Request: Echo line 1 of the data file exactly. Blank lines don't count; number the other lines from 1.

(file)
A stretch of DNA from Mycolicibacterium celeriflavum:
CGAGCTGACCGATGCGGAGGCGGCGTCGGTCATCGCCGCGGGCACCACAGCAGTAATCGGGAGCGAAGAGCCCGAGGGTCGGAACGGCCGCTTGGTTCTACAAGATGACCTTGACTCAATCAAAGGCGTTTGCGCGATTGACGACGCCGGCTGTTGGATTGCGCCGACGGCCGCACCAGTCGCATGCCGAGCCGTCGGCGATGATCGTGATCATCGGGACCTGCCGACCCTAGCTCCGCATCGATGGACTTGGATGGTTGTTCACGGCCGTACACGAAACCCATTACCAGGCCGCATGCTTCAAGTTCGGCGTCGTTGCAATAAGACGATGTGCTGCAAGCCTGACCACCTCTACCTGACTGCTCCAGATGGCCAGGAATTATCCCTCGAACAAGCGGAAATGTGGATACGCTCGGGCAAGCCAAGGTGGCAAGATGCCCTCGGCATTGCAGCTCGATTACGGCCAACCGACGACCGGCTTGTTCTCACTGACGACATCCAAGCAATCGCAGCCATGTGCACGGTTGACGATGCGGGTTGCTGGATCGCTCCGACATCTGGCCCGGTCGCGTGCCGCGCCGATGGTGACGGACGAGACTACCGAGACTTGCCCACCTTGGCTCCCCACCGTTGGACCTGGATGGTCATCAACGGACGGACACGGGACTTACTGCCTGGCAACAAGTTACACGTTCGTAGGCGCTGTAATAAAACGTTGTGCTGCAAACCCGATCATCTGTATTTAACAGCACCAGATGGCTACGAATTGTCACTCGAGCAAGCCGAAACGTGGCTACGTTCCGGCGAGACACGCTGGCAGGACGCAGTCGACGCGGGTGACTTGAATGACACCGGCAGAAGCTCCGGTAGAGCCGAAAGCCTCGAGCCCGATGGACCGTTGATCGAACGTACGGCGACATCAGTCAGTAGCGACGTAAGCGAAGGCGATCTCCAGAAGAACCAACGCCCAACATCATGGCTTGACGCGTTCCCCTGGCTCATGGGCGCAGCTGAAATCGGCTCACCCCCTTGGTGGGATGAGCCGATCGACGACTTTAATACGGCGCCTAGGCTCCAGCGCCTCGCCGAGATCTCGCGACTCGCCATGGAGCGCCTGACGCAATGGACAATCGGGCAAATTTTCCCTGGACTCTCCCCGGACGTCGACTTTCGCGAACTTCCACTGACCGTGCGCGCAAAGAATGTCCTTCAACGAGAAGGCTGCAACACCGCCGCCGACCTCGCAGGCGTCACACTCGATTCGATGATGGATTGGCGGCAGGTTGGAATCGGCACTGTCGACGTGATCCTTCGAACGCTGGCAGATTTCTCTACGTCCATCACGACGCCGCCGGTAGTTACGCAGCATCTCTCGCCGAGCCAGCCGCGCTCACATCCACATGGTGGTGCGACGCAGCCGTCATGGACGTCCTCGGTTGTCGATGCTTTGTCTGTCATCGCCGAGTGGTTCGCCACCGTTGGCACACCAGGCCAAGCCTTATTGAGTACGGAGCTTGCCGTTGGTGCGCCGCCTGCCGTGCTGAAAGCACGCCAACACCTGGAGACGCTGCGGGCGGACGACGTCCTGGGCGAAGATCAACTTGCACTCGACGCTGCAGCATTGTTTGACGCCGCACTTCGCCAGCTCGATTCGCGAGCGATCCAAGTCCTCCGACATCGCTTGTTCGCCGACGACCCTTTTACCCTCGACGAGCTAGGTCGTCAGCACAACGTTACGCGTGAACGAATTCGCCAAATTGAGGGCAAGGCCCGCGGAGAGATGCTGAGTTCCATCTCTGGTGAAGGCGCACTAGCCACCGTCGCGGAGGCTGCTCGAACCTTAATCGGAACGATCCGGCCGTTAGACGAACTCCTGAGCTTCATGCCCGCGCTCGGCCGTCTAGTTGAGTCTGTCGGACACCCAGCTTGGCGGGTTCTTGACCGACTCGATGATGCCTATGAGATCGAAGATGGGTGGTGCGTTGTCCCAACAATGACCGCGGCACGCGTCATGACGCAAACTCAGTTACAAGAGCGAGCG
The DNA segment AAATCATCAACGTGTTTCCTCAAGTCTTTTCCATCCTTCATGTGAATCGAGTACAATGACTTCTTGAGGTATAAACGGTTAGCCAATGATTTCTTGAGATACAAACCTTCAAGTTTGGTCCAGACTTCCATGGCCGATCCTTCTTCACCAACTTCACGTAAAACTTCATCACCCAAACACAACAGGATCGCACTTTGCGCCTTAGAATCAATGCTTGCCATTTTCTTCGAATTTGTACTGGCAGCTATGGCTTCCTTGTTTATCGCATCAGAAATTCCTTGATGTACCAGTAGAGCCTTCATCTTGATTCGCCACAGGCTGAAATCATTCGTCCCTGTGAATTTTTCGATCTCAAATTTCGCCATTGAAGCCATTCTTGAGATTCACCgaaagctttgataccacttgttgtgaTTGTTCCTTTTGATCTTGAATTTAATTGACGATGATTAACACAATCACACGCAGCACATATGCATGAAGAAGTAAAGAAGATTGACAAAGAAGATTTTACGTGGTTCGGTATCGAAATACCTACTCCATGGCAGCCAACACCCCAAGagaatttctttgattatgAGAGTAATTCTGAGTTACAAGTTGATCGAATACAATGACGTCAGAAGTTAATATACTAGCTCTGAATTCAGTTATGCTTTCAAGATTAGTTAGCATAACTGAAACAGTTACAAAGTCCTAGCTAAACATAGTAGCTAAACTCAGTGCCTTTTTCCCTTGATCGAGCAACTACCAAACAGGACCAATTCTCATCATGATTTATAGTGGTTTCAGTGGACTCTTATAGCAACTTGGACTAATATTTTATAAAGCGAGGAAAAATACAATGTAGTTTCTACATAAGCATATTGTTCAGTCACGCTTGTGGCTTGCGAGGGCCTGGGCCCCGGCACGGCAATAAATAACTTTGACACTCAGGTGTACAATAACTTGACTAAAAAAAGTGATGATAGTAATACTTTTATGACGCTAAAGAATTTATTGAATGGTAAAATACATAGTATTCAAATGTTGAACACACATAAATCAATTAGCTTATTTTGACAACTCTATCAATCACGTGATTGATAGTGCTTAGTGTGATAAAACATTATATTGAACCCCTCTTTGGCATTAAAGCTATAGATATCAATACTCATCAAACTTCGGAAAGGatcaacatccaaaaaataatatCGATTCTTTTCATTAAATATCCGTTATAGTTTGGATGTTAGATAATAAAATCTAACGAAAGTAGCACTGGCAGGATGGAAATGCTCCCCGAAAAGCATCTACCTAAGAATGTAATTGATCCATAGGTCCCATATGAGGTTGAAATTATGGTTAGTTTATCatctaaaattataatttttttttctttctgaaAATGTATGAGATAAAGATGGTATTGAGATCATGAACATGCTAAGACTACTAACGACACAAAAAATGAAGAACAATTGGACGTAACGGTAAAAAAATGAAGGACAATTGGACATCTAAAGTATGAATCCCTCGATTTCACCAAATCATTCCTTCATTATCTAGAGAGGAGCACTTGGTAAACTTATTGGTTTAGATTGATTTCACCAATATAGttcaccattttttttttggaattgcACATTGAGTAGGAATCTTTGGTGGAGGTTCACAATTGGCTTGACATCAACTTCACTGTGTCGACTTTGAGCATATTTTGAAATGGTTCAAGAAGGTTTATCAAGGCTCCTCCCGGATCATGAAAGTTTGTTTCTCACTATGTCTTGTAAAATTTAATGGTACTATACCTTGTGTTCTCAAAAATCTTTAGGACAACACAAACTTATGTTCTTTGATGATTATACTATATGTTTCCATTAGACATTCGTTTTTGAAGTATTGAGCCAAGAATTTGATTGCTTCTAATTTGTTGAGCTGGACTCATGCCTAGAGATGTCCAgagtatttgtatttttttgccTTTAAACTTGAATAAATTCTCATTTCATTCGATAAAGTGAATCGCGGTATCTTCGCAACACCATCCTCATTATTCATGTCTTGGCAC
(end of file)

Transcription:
A stretch of DNA from Mycolicibacterium celeriflavum: